See also edit

References edit

  1. ^ a b c "UK police probe assault of protester at Chinese consulate". Associated Press. Video on the BBC website showed a scuffle breaking out in front of the consulate after masked men tore down and took away the protesters' placards. The video appeared to show several men wearing face masks beating up someone who had been pushed to the ground amid the scuffles.
  2. ^ a b Ho, Kelly (October 20, 2022). "'It's my duty' to react, says Chinese consul-general in Manchester seen pulling protester's hair". Hong Kong Free Press. Retrieved October 20, 2022.
  3. ^ "British police probe beating of protester on China consulate grounds". Reuters. The BBC video showed several men from the consulate, some wearing helmets and protective vests, take down several banners, and during a confrontation with the protesters, they grabbed one man and dragged him into the grounds.
  4. ^ a b c "UK tells Chinese envoy that peaceful protest must be respected". Reuters. The incident was triggered when several men came out of the consulate to take down protest banners, including one with the slogan: "Heaven will destroy the Chinese Communist Party", and a caricature of Xi wearing a crown.
  5. ^ a b c Yeung, Jessie (October 20, 2022). "Chinese diplomat says pulling hair of Hong Kong protester was his 'duty'". CNN. Retrieved October 21, 2022.
  6. ^ Ellery, Ben. "Named, Chinese envoys who 'attacked consulate protester' in Manchester". The Times. ISSN 0140-0460. Retrieved November 2, 2022.
  7. ^ "Photo identifies Chinese diplomats who allegedly assaulted Hong Kong protestor". Taiwan News. October 18, 2022. Retrieved November 2, 2022.
  8. ^ "British police probe beating of protester on China consulate grounds". Reuters. Greater Manchester Police said about 30 to 40 people were gathered outside the Chinese Consulate. "Shortly before 4 p.m. a small group of men came out of the building and a man was dragged into the Consulate grounds and assaulted," a police statement said. "Due to our fears for the safety of the man, officers intervened and removed the victim from the Consulate grounds."
  9. ^ "British police probe beating of protester on China consulate grounds". Reuters. Footage posted by the BBC showed a man in a black cap and ponytail being hauled through a gate into the consular grounds, where he was kicked and punched by five men as he lay on the ground. One silver-haired man in a blue beret, glasses and scarf could also be seen grabbing the man's hair before police entered the consulate grounds and pulled the man out. The BBC video showed several men from the consulate, some wearing helmets and protective vests, take down several banners, and during a confrontation with the protesters, they grabbed one man and dragged him into the grounds.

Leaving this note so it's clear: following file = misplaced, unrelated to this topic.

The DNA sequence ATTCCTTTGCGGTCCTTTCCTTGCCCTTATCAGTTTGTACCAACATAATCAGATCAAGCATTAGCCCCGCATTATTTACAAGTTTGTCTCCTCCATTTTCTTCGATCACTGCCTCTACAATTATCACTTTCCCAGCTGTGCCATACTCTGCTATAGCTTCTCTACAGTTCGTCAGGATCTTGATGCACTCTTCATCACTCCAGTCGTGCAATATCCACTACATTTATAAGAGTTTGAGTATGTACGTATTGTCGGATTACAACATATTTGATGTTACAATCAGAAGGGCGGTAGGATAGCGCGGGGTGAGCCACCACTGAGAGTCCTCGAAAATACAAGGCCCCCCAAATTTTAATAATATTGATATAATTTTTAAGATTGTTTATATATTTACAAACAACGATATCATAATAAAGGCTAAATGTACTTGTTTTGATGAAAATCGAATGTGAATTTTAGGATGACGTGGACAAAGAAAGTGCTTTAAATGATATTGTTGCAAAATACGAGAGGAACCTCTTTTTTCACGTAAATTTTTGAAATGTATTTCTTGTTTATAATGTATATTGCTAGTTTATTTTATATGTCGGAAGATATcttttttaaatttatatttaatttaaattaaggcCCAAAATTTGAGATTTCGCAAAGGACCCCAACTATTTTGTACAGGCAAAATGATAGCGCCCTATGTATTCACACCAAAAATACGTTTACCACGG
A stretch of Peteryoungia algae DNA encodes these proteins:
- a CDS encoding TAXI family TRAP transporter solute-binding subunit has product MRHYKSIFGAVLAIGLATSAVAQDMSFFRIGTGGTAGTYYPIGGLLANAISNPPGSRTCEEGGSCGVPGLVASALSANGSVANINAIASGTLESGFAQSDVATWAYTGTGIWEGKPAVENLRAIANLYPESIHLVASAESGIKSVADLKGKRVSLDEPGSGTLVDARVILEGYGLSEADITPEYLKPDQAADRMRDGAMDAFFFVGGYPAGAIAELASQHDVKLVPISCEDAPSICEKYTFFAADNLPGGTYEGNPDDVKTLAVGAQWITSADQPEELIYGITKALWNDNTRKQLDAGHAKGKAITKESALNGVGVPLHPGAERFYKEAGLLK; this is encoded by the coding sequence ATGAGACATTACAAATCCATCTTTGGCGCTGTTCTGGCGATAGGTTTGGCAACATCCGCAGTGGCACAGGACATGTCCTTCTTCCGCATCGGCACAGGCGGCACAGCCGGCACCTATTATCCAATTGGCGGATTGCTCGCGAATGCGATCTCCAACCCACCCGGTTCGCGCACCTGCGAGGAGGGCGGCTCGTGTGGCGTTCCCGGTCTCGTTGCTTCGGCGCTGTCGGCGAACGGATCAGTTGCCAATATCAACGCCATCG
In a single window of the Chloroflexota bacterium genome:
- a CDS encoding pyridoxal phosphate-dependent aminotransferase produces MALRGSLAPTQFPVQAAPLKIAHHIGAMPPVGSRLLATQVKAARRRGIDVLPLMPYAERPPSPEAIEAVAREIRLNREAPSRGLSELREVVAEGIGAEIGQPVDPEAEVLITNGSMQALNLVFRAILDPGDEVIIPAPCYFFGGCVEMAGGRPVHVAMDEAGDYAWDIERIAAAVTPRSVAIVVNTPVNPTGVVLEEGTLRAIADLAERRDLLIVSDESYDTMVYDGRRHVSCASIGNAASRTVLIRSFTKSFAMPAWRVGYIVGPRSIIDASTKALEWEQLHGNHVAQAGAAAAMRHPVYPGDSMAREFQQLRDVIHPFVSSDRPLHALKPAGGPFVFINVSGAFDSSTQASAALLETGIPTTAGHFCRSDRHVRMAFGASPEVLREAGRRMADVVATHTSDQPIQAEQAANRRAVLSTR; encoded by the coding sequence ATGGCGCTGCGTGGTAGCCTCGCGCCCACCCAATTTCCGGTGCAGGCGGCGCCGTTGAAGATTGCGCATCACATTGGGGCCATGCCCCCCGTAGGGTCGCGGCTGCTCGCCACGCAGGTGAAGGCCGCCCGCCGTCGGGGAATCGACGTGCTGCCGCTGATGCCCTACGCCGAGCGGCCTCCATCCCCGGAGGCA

10. ^ a b "UK lawmakers want investigation after Hong Kong protester beaten up at Manchester's Chinese consulate". Hong Kong Free Press.
  11. ^ a b "UK leader 'concerned' after Hong Kong activist apparently beaten at Chinese mission". South China Morning Post. October 18, 2022. Retrieved October 17, 2022.
  12. ^ "John Lee says UK should deal with assault of Hong Kong protester in line with local laws". The Standard (Hong Kong). Retrieved October 18, 2022.
  13. ^ "China lodges formal complaint with Britain over clash at consulate in Manchester". Hong Kong Free Press. October 19, 2022. Retrieved October 19, 2022.
  14. ^ Kwai, Isabella (October 19, 2022). "In Britain, Outcry Grows After Protester Is Beaten at Chinese Consulate". The New York Times. ISSN 0362-4331. Retrieved October 19, 2022.
  15. ^ China Consul-General: 'It was my 'duty' to pull protester's hair, retrieved October 20, 2022
  16. ^ "Protesters 'illegally entered' Chinese consulate in Manchester, Beijing says". Hong Kong Free Press. October 18, 2022. Retrieved October 18, 2022.
  17. ^ "I was dragged into China consulate, protester Bob Chan says". BBC News. October 20, 2022. Retrieved October 21, 2022.
  18. ^ "China diplomats leave UK over Manchester protester attack". December 14, 2022. Retrieved December 14, 2022.

External links edit